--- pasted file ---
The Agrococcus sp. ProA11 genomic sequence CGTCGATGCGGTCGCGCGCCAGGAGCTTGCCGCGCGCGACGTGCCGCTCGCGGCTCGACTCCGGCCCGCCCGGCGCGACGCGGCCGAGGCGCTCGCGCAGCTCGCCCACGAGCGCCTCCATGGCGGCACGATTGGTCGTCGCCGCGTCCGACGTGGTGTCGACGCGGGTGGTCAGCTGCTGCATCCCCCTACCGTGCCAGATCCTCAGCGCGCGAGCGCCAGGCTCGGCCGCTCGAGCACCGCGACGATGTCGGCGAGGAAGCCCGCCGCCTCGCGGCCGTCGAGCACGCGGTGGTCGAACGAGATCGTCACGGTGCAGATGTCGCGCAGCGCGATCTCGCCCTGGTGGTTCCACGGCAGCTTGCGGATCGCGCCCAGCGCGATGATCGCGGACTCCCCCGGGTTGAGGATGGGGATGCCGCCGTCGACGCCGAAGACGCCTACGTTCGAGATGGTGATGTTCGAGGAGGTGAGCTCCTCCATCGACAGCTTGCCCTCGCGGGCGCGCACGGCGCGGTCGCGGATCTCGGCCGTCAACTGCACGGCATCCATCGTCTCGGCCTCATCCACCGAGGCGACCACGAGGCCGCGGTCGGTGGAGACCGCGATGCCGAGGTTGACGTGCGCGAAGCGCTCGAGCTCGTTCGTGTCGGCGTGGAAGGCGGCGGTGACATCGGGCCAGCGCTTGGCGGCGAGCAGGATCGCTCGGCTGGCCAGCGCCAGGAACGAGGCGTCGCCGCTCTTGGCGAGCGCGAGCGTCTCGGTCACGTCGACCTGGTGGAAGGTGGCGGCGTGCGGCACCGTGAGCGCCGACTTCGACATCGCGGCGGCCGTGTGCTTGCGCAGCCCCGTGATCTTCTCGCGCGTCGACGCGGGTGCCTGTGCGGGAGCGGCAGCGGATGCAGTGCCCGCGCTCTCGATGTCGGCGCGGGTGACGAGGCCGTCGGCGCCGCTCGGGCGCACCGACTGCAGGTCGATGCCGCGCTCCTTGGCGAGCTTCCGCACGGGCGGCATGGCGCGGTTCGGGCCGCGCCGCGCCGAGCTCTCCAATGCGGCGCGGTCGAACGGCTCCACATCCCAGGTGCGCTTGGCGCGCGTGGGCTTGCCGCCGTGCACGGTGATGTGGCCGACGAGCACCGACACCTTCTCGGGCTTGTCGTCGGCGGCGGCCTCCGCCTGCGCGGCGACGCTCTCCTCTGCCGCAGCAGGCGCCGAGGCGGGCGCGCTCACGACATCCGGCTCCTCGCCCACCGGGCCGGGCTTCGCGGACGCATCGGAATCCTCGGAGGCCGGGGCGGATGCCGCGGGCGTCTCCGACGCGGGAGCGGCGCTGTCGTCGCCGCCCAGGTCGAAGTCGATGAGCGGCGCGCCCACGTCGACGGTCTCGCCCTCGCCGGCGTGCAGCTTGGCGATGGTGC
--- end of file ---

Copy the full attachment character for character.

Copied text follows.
The Agrococcus sp. ProA11 genomic sequence CGTCGATGCGGTCGCGCGCCAGGAGCTTGCCGCGCGCGACGTGCCGCTCGCGGCTCGACTCCGGCCCGCCCGGCGCGACGCGGCCGAGGCGCTCGCGCAGCTCGCCCACGAGCGCCTCCATGGCGGCACGATTGGTCGTCGCCGCGTCCGACGTGGTGTCGACGCGGGTGGTCAGCTGCTGCATCCCCCTACCGTGCCAGATCCTCAGCGCGCGAGCGCCAGGCTCGGCCGCTCGAGCACCGCGACGATGTCGGCGAGGAAGCCCGCCGCCTCGCGGCCGTCGAGCACGCGGTGGTCGAACGAGATCGTCACGGTGCAGATGTCGCGCAGCGCGATCTCGCCCTGGTGGTTCCACGGCAGCTTGCGGATCGCGCCCAGCGCGATGATCGCGGACTCCCCCGGGTTGAGGATGGGGATGCCGCCGTCGACGCCGAAGACGCCTACGTTCGAGATGGTGATGTTCGAGGAGGTGAGCTCCTCCATCGACAGCTTGCCCTCGCGGGCGCGCACGGCGCGGTCGCGGATCTCGGCCGTCAACTGCACGGCATCCATCGTCTCGGCCTCATCCACCGAGGCGACCACGAGGCCGCGGTCGGTGGAGACCGCGATGCCGAGGTTGACGTGCGCGAAGCGCTCGAGCTCGTTCGTGTCGGCGTGGAAGGCGGCGGTGACATCGGGCCAGCGCTTGGCGGCGAGCAGGATCGCTCGGCTGGCCAGCGCCAGGAACGAGGCGTCGCCGCTCTTGGCGAGCGCGAGCGTCTCGGTCACGTCGACCTGGTGGAAGGTGGCGGCGTGCGGCACCGTGAGCGCCGACTTCGACATCGCGGCGGCCGTGTGCTTGCGCAGCCCCGTGATCTTCTCGCGCGTCGACGCGGGTGCCTGTGCGGGAGCGGCAGCGGATGCAGTGCCCGCGCTCTCGATGTCGGCGCGGGTGACGAGGCCGTCGGCGCCGCTCGGGCGCACCGACTGCAGGTCGATGCCGCGCTCCTTGGCGAGCTTCCGCACGGGCGGCATGGCGCGGTTCGGGCCGCGCCGCGCCGAGCTCTCCAATGCGGCGCGGTCGAACGGCTCCACATCCCAGGTGCGCTTGGCGCGCGTGGGCTTGCCGCCGTGCACGGTGATGTGGCCGACGAGCACCGACACCTTCTCGGGCTTGTCGTCGGCGGCGGCCTCCGCCTGCGCGGCGACGCTCTCCTCTGCCGCAGCAGGCGCCGAGGCGGGCGCGCTCACGACATCCGGCTCCTCGCCCACCGGGCCGGGCTTCGCGGACGCATCGGAATCCTCGGAGGCCGGGGCGGATGCCGCGGGCGTCTCCGACGCGGGAGCGGCGCTGTCGTCGCCGCCCAGGTCGAAGTCGATGAGCGGCGCGCCCACGTCGACGGTCTCGCCCTCGCCGGCGTGCAGCTTGGCGATGGTGC